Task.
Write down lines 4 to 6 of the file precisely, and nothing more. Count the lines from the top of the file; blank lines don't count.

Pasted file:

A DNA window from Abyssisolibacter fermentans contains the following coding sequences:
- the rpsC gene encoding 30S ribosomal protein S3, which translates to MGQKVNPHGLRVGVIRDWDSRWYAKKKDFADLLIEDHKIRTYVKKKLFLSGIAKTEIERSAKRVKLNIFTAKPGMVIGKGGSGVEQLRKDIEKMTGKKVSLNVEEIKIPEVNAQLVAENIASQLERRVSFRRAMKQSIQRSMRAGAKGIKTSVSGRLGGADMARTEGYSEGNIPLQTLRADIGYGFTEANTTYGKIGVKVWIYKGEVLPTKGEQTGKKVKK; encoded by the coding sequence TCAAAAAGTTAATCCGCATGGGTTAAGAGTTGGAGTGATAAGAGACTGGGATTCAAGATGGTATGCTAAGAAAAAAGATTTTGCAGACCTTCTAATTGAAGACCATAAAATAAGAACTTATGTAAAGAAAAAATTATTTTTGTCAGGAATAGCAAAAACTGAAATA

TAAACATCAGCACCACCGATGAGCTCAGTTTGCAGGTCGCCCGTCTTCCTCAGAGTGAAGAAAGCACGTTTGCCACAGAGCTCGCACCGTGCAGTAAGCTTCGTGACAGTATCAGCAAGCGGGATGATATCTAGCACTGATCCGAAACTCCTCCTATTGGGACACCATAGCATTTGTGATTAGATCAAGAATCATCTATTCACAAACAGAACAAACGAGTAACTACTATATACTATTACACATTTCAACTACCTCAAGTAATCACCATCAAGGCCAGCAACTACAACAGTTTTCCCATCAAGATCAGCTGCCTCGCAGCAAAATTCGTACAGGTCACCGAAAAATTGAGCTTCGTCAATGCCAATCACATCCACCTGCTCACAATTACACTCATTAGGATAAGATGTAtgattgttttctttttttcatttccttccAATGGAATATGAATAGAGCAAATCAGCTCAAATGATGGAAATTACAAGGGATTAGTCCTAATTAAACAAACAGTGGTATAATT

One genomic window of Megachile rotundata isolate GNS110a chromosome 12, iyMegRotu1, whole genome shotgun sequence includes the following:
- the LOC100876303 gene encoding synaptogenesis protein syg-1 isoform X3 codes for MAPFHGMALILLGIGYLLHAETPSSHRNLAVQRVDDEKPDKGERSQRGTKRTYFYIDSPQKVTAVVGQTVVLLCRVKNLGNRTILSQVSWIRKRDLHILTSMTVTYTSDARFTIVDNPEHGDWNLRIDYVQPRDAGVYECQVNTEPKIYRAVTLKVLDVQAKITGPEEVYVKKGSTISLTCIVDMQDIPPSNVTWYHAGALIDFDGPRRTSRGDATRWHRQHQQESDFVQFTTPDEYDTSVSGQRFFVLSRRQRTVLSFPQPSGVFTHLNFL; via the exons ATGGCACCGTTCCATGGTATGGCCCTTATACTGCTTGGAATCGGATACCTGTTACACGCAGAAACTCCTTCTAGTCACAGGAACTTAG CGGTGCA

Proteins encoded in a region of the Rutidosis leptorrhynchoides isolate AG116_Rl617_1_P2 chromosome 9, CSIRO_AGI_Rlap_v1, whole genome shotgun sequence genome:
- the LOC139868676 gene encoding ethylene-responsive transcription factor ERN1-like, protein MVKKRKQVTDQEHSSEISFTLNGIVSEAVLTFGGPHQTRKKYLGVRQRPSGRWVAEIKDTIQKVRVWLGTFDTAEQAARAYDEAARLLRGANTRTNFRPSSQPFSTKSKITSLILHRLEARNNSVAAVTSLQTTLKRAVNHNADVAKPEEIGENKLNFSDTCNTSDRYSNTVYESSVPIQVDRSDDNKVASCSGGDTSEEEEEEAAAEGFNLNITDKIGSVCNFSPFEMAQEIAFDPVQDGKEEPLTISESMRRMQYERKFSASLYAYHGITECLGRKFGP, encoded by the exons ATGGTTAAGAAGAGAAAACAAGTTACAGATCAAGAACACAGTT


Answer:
One genomic window of Megachile rotundata isolate GNS110a chromosome 12, iyMegRotu1, whole genome shotgun sequence includes the following:
- the LOC100876303 gene encoding synaptogenesis protein syg-1 isoform X3 codes for MAPFHGMALILLGIGYLLHAETPSSHRNLAVQRVDDEKPDKGERSQRGTKRTYFYIDSPQKVTAVVGQTVVLLCRVKNLGNRTILSQVSWIRKRDLHILTSMTVTYTSDARFTIVDNPEHGDWNLRIDYVQPRDAGVYECQVNTEPKIYRAVTLKVLDVQAKITGPEEVYVKKGSTISLTCIVDMQDIPPSNVTWYHAGALIDFDGPRRTSRGDATRWHRQHQQESDFVQFTTPDEYDTSVSGQRFFVLSRRQRTVLSFPQPSGVFTHLNFL; via the exons ATGGCACCGTTCCATGGTATGGCCCTTATACTGCTTGGAATCGGATACCTGTTACACGCAGAAACTCCTTCTAGTCACAGGAACTTAG CGGTGCA

Proteins encoded in a region of the Rutidosis leptorrhynchoides isolate AG116_Rl617_1_P2 chromosome 9, CSIRO_AGI_Rlap_v1, whole genome shotgun sequence genome: